Thousand Roads

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Chapter 31 Reply

Even though the next chapter (presumably the battle with Red and the meeting with Mewtwo) should be the climax of the arc, or even the whole story, I really feel like this one is the emotional culmination of everything written so far. The child begins to question its overly simplistic worldview, while Nate is forced to confront his uncertain future, self-doubt, and even his personal failings.

The climax actually comes after the battle against Red, in Chapter 33. And we're a loooong way off the end of the story, heh. But you're right, this is one of the most significant chapters in terms of the characters themselves. I had a lot of fun writing it, and I'm glad you enjoyed reading it!

Mightyena went and asked the question everyone's been wondering all along, and Nate's response to it was just so heartbreaking. He's scared and confused and he doesn't have any options, but his pokémon want him to be happy and do the right thing. He's built up all these big angry walls around himself, and they're so high and spiky that he would hurt himself badly just by trying to climb out of them.

Yeah, exactly! I love how you describe the situation here. Nate tries really hard, but he can't really even conceive of life being any other way, much less how he would even go about trying to find something better. It's great, I think you got everything I was hoping for out of that scene.

Before Nate could talk to his pokémon, Nate might have loved them, but it was in the way that people love their pets. Humans might entertain the idea that their pets are intelligent, but humans also tend to project, and they rarely consider that unconditional love and unconditional acceptance are not the same thing. Raticate even brought up that point very succinctly in the part of the conversation that Nate never heard.

Yes, definitely! I don't know that I've done a good job of conveying that Nate's relationship to his pokémon has changed based on the fact that he can properly communicate with them now--I don't think he's really had enough time to have many real conversations with them in the past few chapters. But it's definitely the case that even though he always loved and appreciated his pokémon, there was that element of his loving and appreciating his image of his pokémon rather than them as they really are. Not really his fault, he didn't have the opportunity to interact with them properly before. But now that he can, some things will definitely have to change.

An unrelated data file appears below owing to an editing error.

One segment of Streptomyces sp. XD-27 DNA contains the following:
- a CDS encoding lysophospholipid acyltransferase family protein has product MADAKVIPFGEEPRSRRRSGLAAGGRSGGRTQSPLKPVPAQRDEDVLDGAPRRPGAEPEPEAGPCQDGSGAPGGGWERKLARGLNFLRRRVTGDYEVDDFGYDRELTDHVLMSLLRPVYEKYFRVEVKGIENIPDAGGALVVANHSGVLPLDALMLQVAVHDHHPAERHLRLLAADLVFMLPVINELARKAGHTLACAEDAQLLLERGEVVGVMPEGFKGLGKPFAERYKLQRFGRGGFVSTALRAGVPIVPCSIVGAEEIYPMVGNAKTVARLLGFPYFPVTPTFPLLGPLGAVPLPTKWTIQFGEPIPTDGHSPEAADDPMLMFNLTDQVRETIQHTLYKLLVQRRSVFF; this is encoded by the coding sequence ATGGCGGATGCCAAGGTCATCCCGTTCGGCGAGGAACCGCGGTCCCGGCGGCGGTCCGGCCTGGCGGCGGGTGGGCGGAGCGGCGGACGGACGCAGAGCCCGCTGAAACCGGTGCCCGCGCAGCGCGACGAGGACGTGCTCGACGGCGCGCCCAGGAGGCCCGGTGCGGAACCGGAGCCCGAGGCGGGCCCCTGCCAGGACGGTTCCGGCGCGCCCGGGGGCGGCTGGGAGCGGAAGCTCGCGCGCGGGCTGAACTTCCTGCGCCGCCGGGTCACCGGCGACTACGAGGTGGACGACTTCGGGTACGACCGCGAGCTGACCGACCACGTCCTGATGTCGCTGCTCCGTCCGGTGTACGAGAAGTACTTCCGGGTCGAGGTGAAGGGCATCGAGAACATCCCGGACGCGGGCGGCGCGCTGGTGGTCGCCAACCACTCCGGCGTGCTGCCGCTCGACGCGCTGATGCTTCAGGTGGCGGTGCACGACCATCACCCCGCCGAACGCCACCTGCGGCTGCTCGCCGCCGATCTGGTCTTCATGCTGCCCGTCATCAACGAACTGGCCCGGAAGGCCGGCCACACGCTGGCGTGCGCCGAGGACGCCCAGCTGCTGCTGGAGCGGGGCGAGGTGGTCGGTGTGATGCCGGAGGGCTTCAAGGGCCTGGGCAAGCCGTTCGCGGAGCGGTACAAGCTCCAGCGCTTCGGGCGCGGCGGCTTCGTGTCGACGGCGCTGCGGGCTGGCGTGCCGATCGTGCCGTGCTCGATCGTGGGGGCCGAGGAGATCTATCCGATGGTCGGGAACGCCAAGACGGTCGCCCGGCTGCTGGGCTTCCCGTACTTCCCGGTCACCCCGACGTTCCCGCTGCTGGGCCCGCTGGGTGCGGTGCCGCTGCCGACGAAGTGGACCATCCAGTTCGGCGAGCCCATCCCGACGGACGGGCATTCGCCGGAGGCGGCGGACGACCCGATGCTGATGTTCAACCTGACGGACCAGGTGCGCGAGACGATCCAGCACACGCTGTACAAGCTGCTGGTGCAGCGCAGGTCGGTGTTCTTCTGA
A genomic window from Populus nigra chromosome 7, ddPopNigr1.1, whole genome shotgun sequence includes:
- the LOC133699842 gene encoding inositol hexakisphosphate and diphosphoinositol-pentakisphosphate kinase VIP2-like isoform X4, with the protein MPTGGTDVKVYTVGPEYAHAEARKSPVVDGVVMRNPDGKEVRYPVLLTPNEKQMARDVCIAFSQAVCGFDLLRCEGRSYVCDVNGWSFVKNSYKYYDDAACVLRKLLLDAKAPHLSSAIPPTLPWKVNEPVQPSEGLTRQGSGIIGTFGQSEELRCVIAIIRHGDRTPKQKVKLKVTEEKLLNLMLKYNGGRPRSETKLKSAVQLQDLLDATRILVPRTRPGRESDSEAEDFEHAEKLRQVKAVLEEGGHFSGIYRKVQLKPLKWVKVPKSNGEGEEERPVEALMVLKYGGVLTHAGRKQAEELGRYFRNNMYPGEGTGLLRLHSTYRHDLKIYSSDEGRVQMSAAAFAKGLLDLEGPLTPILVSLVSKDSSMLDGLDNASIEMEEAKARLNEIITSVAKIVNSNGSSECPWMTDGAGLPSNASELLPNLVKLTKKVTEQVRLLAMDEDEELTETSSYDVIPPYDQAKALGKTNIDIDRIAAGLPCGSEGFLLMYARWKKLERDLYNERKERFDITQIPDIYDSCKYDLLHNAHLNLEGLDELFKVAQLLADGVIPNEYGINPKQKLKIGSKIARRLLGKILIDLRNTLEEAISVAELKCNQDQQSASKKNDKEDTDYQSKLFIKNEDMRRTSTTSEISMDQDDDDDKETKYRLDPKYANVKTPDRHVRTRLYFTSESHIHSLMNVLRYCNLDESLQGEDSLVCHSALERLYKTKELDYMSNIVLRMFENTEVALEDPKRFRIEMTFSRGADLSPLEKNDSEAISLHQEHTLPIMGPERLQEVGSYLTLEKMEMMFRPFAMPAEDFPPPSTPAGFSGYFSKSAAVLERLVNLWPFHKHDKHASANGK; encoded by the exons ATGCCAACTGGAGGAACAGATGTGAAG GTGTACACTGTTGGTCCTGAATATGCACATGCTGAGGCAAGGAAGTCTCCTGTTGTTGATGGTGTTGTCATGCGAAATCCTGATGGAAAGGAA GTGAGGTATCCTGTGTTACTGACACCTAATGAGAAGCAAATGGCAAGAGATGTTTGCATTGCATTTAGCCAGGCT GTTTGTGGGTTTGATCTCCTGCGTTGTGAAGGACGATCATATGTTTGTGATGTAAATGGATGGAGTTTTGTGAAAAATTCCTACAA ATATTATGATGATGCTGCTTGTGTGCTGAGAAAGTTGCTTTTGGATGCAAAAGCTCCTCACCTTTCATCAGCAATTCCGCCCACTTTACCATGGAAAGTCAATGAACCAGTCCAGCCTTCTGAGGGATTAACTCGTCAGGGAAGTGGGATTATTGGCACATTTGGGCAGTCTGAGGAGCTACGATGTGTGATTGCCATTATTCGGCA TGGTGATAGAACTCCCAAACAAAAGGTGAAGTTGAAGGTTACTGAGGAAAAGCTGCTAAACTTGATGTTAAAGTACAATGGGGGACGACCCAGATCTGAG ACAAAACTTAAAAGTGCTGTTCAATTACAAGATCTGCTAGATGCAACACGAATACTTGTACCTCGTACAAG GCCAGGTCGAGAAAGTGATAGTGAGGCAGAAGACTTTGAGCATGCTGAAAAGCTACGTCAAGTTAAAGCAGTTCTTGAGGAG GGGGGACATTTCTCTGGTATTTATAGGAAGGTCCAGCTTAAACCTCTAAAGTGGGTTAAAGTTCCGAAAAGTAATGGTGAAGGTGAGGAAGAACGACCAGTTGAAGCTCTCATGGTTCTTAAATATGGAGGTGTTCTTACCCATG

And I hope he has some bengay for that burn.

Alas, the protagonist didn't translate that statement, either, so he got savaged without even realizing it. :P

I can only guess how Mightyena felt about that, but I assume that she's kind of carried the idea that while Nate is usually a jerk, he was HER jerk, and he would never be like that to the people who mattered.

To some extent. Nate has blown up at her and the other members of the team from time to time; there's kind of a pattern in how he responds to stress, which is part of why Mightyena's so cautious in how she broaches the subject, and kind of ended up putting it off until what turned out to be the worst possible moment. Even though she was expecting things to go badly, though, what Nate said was WAY over the line.

And finally, I really love how the child is finally, FINALLY starting to understand that the world isn't divided into good people who love pokémon and bad people who hate pokémon. It was really a long time coming, and it's been smacking the child in the face left and right, but as was established, the child is pretty dense when it comes to these sorts of things. For a good while, I wasn't sure if the child had its emotional maturity stunted permanently as a result of being whatever the heck it is. Either way, it's so gratifying to be witness to its ambivalence as it confronts its own beliefs.

Heh, I think the denseness of the protagonist is something that frustrates a lot of people. It's nice to be getting to the part of the story where it's at least wrestling with some things that it had previously dismissed entirely. It's worth noting, though, that it does have some physical limitations as a result of its transformation: it really does have low empathy and difficulty understanding what other people are thinking and feeling. So it's not incapable of learning or coming to understand messy human-problem kinds of things, but it's never going to be a quick study and it's working with disadvantages relative to most people. In any case, I hope you enjoy the very slow process of it maybe coming to appreciate

I can't wait to see how the protagonist is going to use all of its cheaty hacky powers in the battle against Red. Those are the kinds of strategies that I LIVE for.

Well, the battle doesn't really end up going in that direction, unfortunately. :P Hopefully you enjoy how it plays out nonetheless!

A long, long time ago, when you were writing (the exact same chapter, no less) Clouded Sky, I sent you an email asking about the alternate version of what happened in the robot lugia lighthouse (if I'm remembering correctly, it was an indoor fight with a wailord that ends up impaling itself on icebergs). It's a little uncanny how history ends up repeating itself.

Oh man, I completely forgot about that! It's been a scary amount of time since Chapter 31 in that story, heh. What a fun coincidence.

Thanks a ton for following along with my stories for all these years, and for leaving such wonderful comments! Your reviews always brighten my day, and I'm glad this chapter in particular worked so well for you. &slugma;

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